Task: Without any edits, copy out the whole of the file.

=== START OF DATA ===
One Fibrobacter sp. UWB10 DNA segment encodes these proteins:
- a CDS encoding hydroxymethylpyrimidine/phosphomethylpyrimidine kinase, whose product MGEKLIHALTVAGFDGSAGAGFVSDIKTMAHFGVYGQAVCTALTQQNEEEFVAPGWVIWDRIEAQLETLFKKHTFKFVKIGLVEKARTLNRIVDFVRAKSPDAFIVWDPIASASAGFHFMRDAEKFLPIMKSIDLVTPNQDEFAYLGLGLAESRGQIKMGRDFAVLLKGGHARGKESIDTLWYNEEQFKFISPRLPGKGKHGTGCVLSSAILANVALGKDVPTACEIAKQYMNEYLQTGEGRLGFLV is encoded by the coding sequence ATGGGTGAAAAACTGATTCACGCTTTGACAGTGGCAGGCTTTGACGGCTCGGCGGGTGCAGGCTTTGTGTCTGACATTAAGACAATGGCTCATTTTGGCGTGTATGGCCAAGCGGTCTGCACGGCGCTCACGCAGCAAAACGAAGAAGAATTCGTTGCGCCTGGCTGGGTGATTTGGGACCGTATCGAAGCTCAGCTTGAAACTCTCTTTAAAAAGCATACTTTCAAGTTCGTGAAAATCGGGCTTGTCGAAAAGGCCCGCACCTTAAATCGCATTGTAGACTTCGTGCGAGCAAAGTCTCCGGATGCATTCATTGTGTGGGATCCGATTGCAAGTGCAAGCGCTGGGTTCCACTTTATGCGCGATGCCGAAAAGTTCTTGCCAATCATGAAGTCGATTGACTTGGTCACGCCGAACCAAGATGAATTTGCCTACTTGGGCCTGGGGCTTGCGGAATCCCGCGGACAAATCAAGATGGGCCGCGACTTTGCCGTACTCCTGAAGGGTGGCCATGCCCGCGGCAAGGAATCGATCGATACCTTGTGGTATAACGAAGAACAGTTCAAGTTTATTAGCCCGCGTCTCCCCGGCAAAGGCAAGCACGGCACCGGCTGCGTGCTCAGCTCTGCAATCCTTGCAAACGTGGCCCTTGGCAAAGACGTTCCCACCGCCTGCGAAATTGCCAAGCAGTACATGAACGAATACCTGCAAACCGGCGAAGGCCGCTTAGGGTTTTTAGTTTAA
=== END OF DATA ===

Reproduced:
One Fibrobacter sp. UWB10 DNA segment encodes these proteins:
- a CDS encoding hydroxymethylpyrimidine/phosphomethylpyrimidine kinase, whose product MGEKLIHALTVAGFDGSAGAGFVSDIKTMAHFGVYGQAVCTALTQQNEEEFVAPGWVIWDRIEAQLETLFKKHTFKFVKIGLVEKARTLNRIVDFVRAKSPDAFIVWDPIASASAGFHFMRDAEKFLPIMKSIDLVTPNQDEFAYLGLGLAESRGQIKMGRDFAVLLKGGHARGKESIDTLWYNEEQFKFISPRLPGKGKHGTGCVLSSAILANVALGKDVPTACEIAKQYMNEYLQTGEGRLGFLV is encoded by the coding sequence ATGGGTGAAAAACTGATTCACGCTTTGACAGTGGCAGGCTTTGACGGCTCGGCGGGTGCAGGCTTTGTGTCTGACATTAAGACAATGGCTCATTTTGGCGTGTATGGCCAAGCGGTCTGCACGGCGCTCACGCAGCAAAACGAAGAAGAATTCGTTGCGCCTGGCTGGGTGATTTGGGACCGTATCGAAGCTCAGCTTGAAACTCTCTTTAAAAAGCATACTTTCAAGTTCGTGAAAATCGGGCTTGTCGAAAAGGCCCGCACCTTAAATCGCATTGTAGACTTCGTGCGAGCAAAGTCTCCGGATGCATTCATTGTGTGGGATCCGATTGCAAGTGCAAGCGCTGGGTTCCACTTTATGCGCGATGCCGAAAAGTTCTTGCCAATCATGAAGTCGATTGACTTGGTCACGCCGAACCAAGATGAATTTGCCTACTTGGGCCTGGGGCTTGCGGAATCCCGCGGACAAATCAAGATGGGCCGCGACTTTGCCGTACTCCTGAAGGGTGGCCATGCCCGCGGCAAGGAATCGATCGATACCTTGTGGTATAACGAAGAACAGTTCAAGTTTATTAGCCCGCGTCTCCCCGGCAAAGGCAAGCACGGCACCGGCTGCGTGCTCAGCTCTGCAATCCTTGCAAACGTGGCCCTTGGCAAAGACGTTCCCACCGCCTGCGAAATTGCCAAGCAGTACATGAACGAATACCTGCAAACCGGCGAAGGCCGCTTAGGGTTTTTAGTTTAA